Sunday, April 05, 2009
The Bonfire of The Vanities
Just started reading this. Had to pay to renew my library card, for stupid political reasons I won't bore you with, and am now resuming my Star Trek fetish.
For some reason, I picked this up a couple of days ago, and finished it late last night. It had been long enough since the last time I read it that I had genuinely forgotten how it ended-so that made it an extra enjoyable read. Some of the images have stayed with me, of course-the attorneys biting their sandwiches and lunging forward to avoid dripping sandwich innards onto their ties, and the wonderful image of the hung over Peter Fallow with the toxic egg yolk of a headache dripping into his eye as he contemplates answering the ringing phone. Every time I get a headache like that, where you don't want to move your head, I think of Peter Fallow.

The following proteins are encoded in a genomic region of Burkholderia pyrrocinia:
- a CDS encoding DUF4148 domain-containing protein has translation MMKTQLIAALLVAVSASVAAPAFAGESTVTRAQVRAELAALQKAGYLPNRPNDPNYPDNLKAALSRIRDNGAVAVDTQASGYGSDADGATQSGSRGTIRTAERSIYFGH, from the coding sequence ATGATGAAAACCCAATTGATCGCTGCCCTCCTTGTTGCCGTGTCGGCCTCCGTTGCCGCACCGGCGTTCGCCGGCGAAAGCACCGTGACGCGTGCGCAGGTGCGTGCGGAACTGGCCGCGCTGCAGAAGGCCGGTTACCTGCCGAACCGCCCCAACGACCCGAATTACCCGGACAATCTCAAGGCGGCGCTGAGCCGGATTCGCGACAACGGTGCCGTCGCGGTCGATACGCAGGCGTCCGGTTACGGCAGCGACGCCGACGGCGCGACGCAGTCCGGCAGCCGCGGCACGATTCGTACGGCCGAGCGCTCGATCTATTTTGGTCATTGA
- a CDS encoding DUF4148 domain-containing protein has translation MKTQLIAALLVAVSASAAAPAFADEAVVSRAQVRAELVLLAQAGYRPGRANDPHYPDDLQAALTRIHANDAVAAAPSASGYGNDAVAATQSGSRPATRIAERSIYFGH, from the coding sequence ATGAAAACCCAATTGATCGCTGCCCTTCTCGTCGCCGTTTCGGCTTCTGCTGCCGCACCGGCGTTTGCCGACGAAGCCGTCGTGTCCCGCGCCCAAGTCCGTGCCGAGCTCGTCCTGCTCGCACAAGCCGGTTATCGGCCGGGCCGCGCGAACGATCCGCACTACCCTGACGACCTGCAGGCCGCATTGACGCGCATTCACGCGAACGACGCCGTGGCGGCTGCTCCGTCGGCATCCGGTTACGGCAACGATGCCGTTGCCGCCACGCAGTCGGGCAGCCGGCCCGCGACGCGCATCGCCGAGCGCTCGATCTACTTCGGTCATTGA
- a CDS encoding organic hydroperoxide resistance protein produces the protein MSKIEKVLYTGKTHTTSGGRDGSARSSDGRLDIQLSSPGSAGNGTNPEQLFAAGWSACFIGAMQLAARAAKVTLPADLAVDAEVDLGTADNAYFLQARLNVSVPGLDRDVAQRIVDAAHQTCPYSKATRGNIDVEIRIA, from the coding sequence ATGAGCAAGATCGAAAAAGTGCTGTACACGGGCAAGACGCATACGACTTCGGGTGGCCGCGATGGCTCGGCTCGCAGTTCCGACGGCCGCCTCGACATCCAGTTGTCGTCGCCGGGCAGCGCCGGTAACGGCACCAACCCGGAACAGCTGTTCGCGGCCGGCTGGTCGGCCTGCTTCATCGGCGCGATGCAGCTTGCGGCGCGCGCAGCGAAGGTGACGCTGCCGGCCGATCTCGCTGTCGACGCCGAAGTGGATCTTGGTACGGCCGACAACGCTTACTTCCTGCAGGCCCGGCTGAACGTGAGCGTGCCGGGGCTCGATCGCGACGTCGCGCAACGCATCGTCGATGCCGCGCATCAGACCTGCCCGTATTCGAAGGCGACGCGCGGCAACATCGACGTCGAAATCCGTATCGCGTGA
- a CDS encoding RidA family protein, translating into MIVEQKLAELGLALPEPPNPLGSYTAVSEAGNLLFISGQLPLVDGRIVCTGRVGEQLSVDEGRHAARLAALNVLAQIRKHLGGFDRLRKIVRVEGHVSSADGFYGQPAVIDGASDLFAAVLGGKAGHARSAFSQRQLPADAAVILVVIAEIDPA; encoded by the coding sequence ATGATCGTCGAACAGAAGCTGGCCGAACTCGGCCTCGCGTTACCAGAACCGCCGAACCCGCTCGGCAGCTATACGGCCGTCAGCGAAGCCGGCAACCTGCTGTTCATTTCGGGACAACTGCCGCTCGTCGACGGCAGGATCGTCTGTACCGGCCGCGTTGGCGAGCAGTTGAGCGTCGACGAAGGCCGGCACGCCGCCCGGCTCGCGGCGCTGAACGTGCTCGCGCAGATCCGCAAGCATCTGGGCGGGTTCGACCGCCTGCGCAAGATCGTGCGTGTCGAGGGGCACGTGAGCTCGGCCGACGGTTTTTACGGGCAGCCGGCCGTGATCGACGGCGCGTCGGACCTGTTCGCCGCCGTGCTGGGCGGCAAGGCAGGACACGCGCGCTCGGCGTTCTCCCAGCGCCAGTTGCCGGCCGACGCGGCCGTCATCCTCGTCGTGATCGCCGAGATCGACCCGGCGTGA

The passage that affected me most this time was the following:
"And in that moment Sherman made the terrible discovery that men make about their fathers sooner or later. For the first time he realized that the man before him was not an aging father but a boy, a boy much like himself, a boy who grew up and had a child of his own and, as best he could, out of a sense of duty and, perhaps, love, adopted a role called Being a Father so that his child would have something mythical and infintely important: a Protector, who would keep a lid on all the chaotic and catastrophic possibilities of life. And now that boy, that good actor, had grown old and fragile and tired, wearier than ever at the thought of trying to hoist the Protector's armor back onto his shoulders again, now, so far down the line."
That's an image that will stay with me, now. I have always felt unworthy of the armor, and goodness, it's heavy.